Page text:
The last remaining armed loyalist paramilitary groups in the North have pledged to decommission all their weapons within six months, the British Government announced today.
The Ulster Defence Association and the UDA’s breakaway faction in South East Antrim have given the commitment to the Independent International Commission on Decommissioning (IICD), Northern Ireland Secretary Shaun Woodward said.
The undertaking comes after the Ulster Volunteer Forces and Red Hand Commando (RHC) put all their guns beyond use in June.
At that time both the leadership of the UDA and the South East Antrim unit said they had destroyed part of their arsenals, and indicated that they would finish the job at some point.
In the IICD’s latest report to the British Government, commission head General John de Chastelain told Mr Woodward that both groups have now committed to doing so by February – when a long running amnesty to allow paramilitaries to decommission without fear of prosecution finally ends.
Loyalist paramilitaries killed almost 1,000 people, mainly Roman Catholics, during 30 years of violence in the region.
The Secretary of State hailed the IICD report as hugely significant.
“The end is in sight for the decommissioning process,” he said.
“So much has been achieved by the IICD since it was established and I would urge all groups to continue to work with the Commission and put their arms beyond use before the scheme comes to an end in February.”
In the report, Canadian Gen de Chastelain and fellow commission members Norwegian Brigadier Tauno Nieminen and Andrew Sens, from America, confirmed they had witnessed the UVF/RHC decommissioning acts at first hand.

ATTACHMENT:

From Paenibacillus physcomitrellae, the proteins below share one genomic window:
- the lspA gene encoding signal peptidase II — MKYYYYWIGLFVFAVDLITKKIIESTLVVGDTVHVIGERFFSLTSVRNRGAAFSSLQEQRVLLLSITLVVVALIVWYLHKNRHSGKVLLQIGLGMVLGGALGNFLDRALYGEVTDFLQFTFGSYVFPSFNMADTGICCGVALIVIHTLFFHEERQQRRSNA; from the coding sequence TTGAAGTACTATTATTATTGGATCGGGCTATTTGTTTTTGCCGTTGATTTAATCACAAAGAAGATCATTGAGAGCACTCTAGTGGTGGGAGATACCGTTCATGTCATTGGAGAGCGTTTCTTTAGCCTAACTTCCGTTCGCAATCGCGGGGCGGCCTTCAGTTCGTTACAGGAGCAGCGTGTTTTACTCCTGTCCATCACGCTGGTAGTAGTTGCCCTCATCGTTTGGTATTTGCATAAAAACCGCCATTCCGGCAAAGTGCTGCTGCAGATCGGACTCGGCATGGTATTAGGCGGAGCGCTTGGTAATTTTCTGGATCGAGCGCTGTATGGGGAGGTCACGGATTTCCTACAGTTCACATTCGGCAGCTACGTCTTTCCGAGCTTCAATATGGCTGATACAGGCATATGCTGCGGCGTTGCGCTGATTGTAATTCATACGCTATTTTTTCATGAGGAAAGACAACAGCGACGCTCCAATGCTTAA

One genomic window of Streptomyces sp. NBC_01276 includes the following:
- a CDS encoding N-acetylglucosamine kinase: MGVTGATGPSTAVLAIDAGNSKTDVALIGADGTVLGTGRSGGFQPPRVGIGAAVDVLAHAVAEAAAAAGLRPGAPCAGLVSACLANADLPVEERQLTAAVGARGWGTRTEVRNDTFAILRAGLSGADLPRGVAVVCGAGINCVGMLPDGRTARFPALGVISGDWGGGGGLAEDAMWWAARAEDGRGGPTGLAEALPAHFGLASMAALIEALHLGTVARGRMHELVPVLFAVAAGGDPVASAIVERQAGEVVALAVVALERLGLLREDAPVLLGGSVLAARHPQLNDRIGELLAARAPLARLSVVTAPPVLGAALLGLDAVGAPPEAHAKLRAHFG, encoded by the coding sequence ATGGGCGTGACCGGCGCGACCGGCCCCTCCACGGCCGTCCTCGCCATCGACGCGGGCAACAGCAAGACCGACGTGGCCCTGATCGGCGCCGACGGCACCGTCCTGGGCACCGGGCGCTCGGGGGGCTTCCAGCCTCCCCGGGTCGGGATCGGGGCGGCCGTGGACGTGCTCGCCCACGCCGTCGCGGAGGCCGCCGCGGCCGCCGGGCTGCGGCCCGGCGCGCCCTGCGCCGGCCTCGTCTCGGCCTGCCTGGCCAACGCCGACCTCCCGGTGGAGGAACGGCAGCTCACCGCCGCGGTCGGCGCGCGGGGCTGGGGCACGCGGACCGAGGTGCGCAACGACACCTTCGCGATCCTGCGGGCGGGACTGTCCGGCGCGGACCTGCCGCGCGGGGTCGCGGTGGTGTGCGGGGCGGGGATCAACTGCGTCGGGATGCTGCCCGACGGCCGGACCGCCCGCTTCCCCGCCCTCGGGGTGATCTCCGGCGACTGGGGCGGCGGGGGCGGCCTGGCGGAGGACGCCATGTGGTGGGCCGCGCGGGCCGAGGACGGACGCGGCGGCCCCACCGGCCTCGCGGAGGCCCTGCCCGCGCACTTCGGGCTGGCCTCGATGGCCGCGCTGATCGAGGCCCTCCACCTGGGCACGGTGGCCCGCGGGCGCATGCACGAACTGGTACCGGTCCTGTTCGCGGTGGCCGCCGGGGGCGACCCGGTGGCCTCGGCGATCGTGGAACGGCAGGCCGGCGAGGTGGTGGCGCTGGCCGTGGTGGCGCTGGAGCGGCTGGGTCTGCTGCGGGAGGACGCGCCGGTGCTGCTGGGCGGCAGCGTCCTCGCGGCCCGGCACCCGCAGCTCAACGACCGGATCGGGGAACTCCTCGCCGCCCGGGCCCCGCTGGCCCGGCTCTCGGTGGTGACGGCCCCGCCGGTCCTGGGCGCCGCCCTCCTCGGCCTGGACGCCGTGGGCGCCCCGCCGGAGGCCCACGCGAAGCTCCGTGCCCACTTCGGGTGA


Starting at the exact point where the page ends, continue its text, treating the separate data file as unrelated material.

A substantial quantity of firearms, ammunition and explosives were put beyond use, they said.
The commissioners also said they were given assurances from the mainstream UDA’s five brigades and the South East Antrim grouping that they would complete their decommissioning by the end of the IICD’s mandate in February.
They also dismissed recent speculation that the UDA’s Derry/North Antrim brigade was refusing to give up its arms and said its leaders had given a commitment they were still on board.
“In conclusion, we feel that substantial practical progress has been made on decommissioning Loyalist paramilitary arms,” they wrote.
“We believe we have completed the decommissioning of the UVF/RHC arms and we have been given a commitment by representatives of the UDA and the UDA South East Antrim group that they will complete the decommissioning of their arms within the timeframe of the Commission’s current and final mandate.”
The IICD, which was set up by the British and Irish governments in 1997, oversaw the decommissioning of the Provisional IRA’s arsenal in 2005.
Earlier this year the governments extended the commission’s mandate for a final year in an effort to finally persuade loyalists to hand over their guns.
At the same time Mr Woodward extended the prosecution amnesty for a further 12 months.
He said the progress that has been made has justified those decisions.
“This is a hugely significant report which confirms substantial practical progress has been made on decommissioning loyalist paramilitary weapons over the past six months,” he said.
He added: “Northern Ireland has been transformed over the past decade and the work of General John de Chastelain and the IICD has helped society to move away from conflict and towards peace.”
After the decommissioning events in June, the UVF and UDA leaders said they were committed to moving towards a better future.
The UVF said it had begun the process of destroying weapons last autumn but suspended it after dissident republicans killed two soldiers and a policeman in Antrim and Craigavon, Co Armagh, in March.